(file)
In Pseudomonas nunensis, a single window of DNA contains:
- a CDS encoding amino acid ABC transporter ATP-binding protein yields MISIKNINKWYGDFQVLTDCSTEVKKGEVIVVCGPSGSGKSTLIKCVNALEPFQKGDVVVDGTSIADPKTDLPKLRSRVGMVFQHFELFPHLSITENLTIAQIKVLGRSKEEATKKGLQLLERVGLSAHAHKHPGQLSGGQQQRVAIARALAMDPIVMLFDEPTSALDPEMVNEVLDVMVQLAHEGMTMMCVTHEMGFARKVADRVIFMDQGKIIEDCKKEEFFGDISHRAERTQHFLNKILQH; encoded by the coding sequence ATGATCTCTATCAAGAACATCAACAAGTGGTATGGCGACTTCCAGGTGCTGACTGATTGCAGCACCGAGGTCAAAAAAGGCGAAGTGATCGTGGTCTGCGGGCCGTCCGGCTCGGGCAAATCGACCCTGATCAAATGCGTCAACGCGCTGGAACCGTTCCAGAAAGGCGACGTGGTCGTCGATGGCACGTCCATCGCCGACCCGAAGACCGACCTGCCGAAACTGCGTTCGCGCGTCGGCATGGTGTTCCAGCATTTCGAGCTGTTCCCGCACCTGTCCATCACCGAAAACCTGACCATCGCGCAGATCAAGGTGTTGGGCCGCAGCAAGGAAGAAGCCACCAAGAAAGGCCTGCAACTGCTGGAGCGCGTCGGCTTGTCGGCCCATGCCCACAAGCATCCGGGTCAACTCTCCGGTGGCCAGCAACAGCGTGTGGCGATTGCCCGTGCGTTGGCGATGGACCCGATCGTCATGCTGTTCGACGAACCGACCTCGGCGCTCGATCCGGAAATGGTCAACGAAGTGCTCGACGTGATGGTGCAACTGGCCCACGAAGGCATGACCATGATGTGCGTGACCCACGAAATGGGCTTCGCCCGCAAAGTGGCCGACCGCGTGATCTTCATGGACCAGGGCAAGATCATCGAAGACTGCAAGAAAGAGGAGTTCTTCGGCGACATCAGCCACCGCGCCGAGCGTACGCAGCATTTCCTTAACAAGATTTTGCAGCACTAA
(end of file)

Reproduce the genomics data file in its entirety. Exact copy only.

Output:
In Pseudomonas nunensis, a single window of DNA contains:
- a CDS encoding amino acid ABC transporter ATP-binding protein yields MISIKNINKWYGDFQVLTDCSTEVKKGEVIVVCGPSGSGKSTLIKCVNALEPFQKGDVVVDGTSIADPKTDLPKLRSRVGMVFQHFELFPHLSITENLTIAQIKVLGRSKEEATKKGLQLLERVGLSAHAHKHPGQLSGGQQQRVAIARALAMDPIVMLFDEPTSALDPEMVNEVLDVMVQLAHEGMTMMCVTHEMGFARKVADRVIFMDQGKIIEDCKKEEFFGDISHRAERTQHFLNKILQH; encoded by the coding sequence ATGATCTCTATCAAGAACATCAACAAGTGGTATGGCGACTTCCAGGTGCTGACTGATTGCAGCACCGAGGTCAAAAAAGGCGAAGTGATCGTGGTCTGCGGGCCGTCCGGCTCGGGCAAATCGACCCTGATCAAATGCGTCAACGCGCTGGAACCGTTCCAGAAAGGCGACGTGGTCGTCGATGGCACGTCCATCGCCGACCCGAAGACCGACCTGCCGAAACTGCGTTCGCGCGTCGGCATGGTGTTCCAGCATTTCGAGCTGTTCCCGCACCTGTCCATCACCGAAAACCTGACCATCGCGCAGATCAAGGTGTTGGGCCGCAGCAAGGAAGAAGCCACCAAGAAAGGCCTGCAACTGCTGGAGCGCGTCGGCTTGTCGGCCCATGCCCACAAGCATCCGGGTCAACTCTCCGGTGGCCAGCAACAGCGTGTGGCGATTGCCCGTGCGTTGGCGATGGACCCGATCGTCATGCTGTTCGACGAACCGACCTCGGCGCTCGATCCGGAAATGGTCAACGAAGTGCTCGACGTGATGGTGCAACTGGCCCACGAAGGCATGACCATGATGTGCGTGACCCACGAAATGGGCTTCGCCCGCAAAGTGGCCGACCGCGTGATCTTCATGGACCAGGGCAAGATCATCGAAGACTGCAAGAAAGAGGAGTTCTTCGGCGACATCAGCCACCGCGCCGAGCGTACGCAGCATTTCCTTAACAAGATTTTGCAGCACTAA